Elros raced towards the Alphiel, his eyes wide with anticipation. Sailor elves smiled and called greetings to the child, which he returned readily. Círdan and Gil-Galad followed, greeting their people and talking with some of the fishermen, already returning with the first catch of the morning. Elrond followed last, his eyes taking in the activity on the wharf. Small boats of fisher-elves were coming and going; the smell of fish was in the air as they unloaded their catch and prepared their nets for a second run. As he neared the larger ships, Elrond stopped and sat down on the wharf. He carefully pulled the book from his bag and unwrapped it from the protective covering Gil-Galad had helped him wrap it in. He opened the pages to one showing the large ships, and with a finger marking his place, his eyes moved from the ship to book.
A shadow fell over him and Círdan lowered himself to the planks with a groan. He leaned near to the child and watched the movements of fingers and eyes as Elrond attempted to identify the ships.
"The Alphiel was built after this book was made," Círdan finally said, "so you won't see it in the book. She is of this type, though." He turned the page and pointed to another ship. Grey eyes raised to meet his. "See, look at the sails and the curve of the prow." Círdan traced the lines in the book and then pointed to the Alphiel. He spent the next few minutes pointing out some of the ships in the harbor and then showing Elrond where they were in the book. "Are you ready to go on board now?"
Elrond nodded and carefully closed the book and wrapped it back up in its covering. He slipped it into his bag and got to his feet. Círdan was already on his feet and watched the process with amusement. He looked down at the child standing patiently at his feet, waiting for him to lead the way. He reached down instead and scooped the child up in his arms, hung the bag over his own shoulder and then placed the child atop his shoulders.
"Do you like the view from up there? Can you see the ships better?"
Elrond leaned down to speak in the big elf's ear. "I like it up here."
Though Círdan could not see the child's face, the smile that crossed Gil-Galad's face and Elros' shout of joy as they boarded the ship told him that Elrond truly was enjoying his ride. Elros tugged and pleaded with Gil-Galad until he swung the child up on his shoulders so he could have a similar vantage point.
"Círdan, you have a strange bird perched on your shoulder," came a voice from behind.
"Celeborn!" Círdan turned and greeted the elf. "What news do you bring?"
"Patrols report no movements upon shore except for some of the men of the Edain. Maedhros' forces were trailed for nearly a hundred leagues northward; they do not show plans of returning south. No reports of orcs or dragons from Angband," Celeborn summed up the movements of the troops he still commanded.
Círdan and Gil-Galad knew, as did Celeborn, that Morgoth remained a threat. Círdan knew that the Valar would act against him, that Eärendil had fulfilled his quest and the Valar had promised their aid. He kept an eye ever westward and his ear ever to the sea as he waited for Manwë to act. He did not speak of his thoughts to the others, but counseled defense and restraint as they forged a new community on Balar, integrating the remnant of Sirion's survivors. An interesting mix they had become: Noldor of Gondolin and Nargothrond, and the Sindar of Doriath and the Falas, with green elves and men of the Edain scattered throughout.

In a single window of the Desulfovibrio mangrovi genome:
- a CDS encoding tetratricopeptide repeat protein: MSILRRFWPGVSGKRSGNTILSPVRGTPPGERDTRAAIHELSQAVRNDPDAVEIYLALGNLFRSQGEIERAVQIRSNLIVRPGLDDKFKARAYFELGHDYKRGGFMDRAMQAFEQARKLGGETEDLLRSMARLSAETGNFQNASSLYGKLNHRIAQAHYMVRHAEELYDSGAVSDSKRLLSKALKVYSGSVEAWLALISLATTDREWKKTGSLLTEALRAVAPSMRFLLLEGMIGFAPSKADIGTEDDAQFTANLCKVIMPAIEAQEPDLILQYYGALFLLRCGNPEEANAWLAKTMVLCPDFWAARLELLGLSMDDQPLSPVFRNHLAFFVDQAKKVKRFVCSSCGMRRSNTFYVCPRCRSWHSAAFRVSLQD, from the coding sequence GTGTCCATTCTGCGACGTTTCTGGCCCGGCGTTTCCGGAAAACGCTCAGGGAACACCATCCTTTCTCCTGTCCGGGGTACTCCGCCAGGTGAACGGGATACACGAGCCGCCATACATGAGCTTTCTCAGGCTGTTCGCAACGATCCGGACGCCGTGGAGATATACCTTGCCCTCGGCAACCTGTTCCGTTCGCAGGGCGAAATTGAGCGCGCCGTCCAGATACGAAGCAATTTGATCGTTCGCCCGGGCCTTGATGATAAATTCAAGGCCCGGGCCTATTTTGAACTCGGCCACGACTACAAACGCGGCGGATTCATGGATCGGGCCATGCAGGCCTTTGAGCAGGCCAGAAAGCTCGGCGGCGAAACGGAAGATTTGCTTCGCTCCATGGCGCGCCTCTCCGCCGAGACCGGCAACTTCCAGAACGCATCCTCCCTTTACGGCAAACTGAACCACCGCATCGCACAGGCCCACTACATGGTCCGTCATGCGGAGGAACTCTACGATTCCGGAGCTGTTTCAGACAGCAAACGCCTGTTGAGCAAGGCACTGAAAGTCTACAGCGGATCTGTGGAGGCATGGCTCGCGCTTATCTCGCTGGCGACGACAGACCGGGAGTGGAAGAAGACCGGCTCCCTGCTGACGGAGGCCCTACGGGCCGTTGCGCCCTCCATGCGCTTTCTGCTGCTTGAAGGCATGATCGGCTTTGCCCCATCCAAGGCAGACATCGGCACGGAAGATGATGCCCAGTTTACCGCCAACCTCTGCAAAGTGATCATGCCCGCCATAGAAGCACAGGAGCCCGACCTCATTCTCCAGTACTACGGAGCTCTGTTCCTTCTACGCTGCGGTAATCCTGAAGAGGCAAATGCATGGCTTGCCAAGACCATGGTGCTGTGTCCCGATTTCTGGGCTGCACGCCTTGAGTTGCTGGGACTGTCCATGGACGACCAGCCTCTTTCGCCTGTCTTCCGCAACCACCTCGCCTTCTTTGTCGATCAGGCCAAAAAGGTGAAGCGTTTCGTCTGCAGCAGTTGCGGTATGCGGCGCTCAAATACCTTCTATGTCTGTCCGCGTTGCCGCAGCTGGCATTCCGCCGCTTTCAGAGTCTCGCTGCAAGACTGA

"Cousin!" Gil-Galad turned to greet the Lady Galadriel as she boarded. "How do you fare in building?"
"The house progresses well," Galadriel responded, and she gave him the details of the house she and Celeborn were building up the shore from the house Círdan and Gil-Galad shared. "It is a fair day for sailing, Ereinion. Who is this sitting upon your shoulders?"
Elros giggled and kicked his feet against Gil-Galad's chest. "I am Elros and we are going sailing!"
Galadriel lifted the child down from his perch and taking him by the hand, said, "Take me on a tour of the ship, then, young Elros, for I desire to see all of it."
Círdan transferred his small charge to the shoulders of Celeborn, and Elrond watched the docks of Balar disappear from the horizon as Círdan guided the Alphiel out to sea. Once well on their way, Celeborn set Elrond onto the deck and watched as the little one began to explore every nook and cranny of the ship. His thirst to know how everything worked and what its name was, from the parts of the ship to the birds in the air and the fish in the sea, even caused him to speak as he asked question after question.
"Stimulation of his brain and a feeling of safety do much for this little one," Galadriel commented to Círdan and Gil-Galad.
Círdan frowned as he pondered her statement. Gil-Galad gave voice to his thought. "It would be unfair to move them when your house is built."
Círdan merely snorted. "Children adjust."
"Ereinion, look at me!" Elros shouted.
Gil-Galad turned to the sound of the voice and a small gasp escaped him. "Elros! Do not move!" While all the adults stood transfixed at the sight, Círdan held the rudder steady as Gil-Galad climbed the rigging. He reached the small child a few moments later.
"Elros, what are you doing up here?" he scolded as he tugged the child into his arms.
"No, stay here!" Elros pleaded. "Look!"
Gil-Galad followed the child's finger out to the sea in time to see the great tail fin of a whale rise in the air and then plunge into the water. A moment later another whale surfaced and then flipped up its tail fin in the air as it dove back beneath the surface.
"Whales starboard!" Gil-Galad called. He held Elros tightly as Círdan adjusted their course to bring the ship round that all might see them. Elros was wiggling and bouncing in his excitement, calling to his brother and anyone who would listen.